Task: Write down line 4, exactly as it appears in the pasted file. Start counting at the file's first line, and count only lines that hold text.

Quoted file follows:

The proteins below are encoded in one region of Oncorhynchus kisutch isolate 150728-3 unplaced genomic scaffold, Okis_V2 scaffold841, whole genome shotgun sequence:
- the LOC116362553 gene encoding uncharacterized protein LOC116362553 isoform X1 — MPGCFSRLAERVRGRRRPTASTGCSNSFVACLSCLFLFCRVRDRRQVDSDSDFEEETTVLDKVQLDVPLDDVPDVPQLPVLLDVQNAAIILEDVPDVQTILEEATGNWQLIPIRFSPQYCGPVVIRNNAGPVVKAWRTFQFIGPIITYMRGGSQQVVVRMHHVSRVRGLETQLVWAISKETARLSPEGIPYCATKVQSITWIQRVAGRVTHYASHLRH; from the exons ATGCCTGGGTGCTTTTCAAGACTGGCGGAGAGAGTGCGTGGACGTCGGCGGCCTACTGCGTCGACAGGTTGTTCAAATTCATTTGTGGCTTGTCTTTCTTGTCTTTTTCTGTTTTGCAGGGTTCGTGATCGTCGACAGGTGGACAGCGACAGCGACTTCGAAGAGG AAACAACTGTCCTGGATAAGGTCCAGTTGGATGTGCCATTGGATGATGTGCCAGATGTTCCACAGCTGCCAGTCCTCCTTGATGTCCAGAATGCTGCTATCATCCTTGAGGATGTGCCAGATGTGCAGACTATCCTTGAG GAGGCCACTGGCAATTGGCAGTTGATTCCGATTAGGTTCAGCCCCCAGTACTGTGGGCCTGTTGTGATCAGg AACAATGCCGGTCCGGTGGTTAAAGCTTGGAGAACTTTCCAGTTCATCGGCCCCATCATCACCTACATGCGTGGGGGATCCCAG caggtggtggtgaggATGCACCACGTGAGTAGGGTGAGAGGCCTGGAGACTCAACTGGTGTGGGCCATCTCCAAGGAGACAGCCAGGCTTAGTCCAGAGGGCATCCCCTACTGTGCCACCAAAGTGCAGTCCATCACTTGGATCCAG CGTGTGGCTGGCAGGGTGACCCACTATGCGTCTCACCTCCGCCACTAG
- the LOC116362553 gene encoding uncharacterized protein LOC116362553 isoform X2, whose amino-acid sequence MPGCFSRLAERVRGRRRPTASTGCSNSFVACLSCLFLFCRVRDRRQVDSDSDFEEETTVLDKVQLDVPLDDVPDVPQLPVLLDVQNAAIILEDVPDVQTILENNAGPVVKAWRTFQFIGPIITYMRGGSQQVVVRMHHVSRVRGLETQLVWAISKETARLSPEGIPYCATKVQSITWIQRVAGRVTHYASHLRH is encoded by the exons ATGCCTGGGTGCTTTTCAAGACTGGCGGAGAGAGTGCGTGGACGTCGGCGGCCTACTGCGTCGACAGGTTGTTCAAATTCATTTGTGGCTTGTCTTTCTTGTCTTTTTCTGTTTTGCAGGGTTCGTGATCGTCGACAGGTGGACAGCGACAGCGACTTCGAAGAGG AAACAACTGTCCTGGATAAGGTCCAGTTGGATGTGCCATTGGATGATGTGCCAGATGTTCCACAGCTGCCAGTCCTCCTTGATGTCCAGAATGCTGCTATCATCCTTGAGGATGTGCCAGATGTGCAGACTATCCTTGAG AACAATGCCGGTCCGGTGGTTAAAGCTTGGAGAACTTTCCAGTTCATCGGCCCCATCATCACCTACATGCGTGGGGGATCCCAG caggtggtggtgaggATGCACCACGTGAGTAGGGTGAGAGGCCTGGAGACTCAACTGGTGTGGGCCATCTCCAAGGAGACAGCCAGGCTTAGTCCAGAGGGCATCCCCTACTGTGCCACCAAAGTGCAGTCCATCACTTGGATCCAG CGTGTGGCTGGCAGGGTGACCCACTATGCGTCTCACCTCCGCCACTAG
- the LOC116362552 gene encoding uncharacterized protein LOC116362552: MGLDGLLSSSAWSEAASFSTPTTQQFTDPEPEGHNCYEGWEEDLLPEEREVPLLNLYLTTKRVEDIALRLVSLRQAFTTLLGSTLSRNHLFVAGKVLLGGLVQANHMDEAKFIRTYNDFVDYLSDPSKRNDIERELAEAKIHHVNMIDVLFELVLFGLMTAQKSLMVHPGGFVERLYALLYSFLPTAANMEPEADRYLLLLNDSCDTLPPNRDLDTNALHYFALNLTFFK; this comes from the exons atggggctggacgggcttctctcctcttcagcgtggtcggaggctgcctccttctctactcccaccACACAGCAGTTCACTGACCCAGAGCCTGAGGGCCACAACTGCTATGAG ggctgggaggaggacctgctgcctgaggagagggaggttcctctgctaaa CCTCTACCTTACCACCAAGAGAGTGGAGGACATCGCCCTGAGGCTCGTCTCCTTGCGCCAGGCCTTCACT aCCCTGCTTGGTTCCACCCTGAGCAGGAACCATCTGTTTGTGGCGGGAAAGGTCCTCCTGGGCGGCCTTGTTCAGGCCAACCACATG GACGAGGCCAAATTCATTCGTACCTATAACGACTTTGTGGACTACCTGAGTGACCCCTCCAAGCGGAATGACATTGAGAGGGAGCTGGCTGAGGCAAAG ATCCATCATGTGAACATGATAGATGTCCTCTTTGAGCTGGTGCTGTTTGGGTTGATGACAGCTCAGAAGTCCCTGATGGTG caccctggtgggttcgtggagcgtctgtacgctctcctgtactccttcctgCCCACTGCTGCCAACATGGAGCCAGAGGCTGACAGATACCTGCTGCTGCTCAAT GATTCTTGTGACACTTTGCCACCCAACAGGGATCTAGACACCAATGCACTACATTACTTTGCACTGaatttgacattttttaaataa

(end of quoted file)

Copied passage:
- the LOC116362552 gene encoding uncharacterized protein LOC116362552: MGLDGLLSSSAWSEAASFSTPTTQQFTDPEPEGHNCYEGWEEDLLPEEREVPLLNLYLTTKRVEDIALRLVSLRQAFTTLLGSTLSRNHLFVAGKVLLGGLVQANHMDEAKFIRTYNDFVDYLSDPSKRNDIERELAEAKIHHVNMIDVLFELVLFGLMTAQKSLMVHPGGFVERLYALLYSFLPTAANMEPEADRYLLLLNDSCDTLPPNRDLDTNALHYFALNLTFFK; this comes from the exons atggggctggacgggcttctctcctcttcagcgtggtcggaggctgcctccttctctactcccaccACACAGCAGTTCACTGACCCAGAGCCTGAGGGCCACAACTGCTATGAG ggctgggaggaggacctgctgcctgaggagagggaggttcctctgctaaa CCTCTACCTTACCACCAAGAGAGTGGAGGACATCGCCCTGAGGCTCGTCTCCTTGCGCCAGGCCTTCACT aCCCTGCTTGGTTCCACCCTGAGCAGGAACCATCTGTTTGTGGCGGGAAAGGTCCTCCTGGGCGGCCTTGTTCAGGCCAACCACATG GACGAGGCCAAATTCATTCGTACCTATAACGACTTTGTGGACTACCTGAGTGACCCCTCCAAGCGGAATGACATTGAGAGGGAGCTGGCTGAGGCAAAG ATCCATCATGTGAACATGATAGATGTCCTCTTTGAGCTGGTGCTGTTTGGGTTGATGACAGCTCAGAAGTCCCTGATGGTG caccctggtgggttcgtggagcgtctgtacgctctcctgtactccttcctgCCCACTGCTGCCAACATGGAGCCAGAGGCTGACAGATACCTGCTGCTGCTCAAT GATTCTTGTGACACTTTGCCACCCAACAGGGATCTAGACACCAATGCACTACATTACTTTGCACTGaatttgacattttttaaataa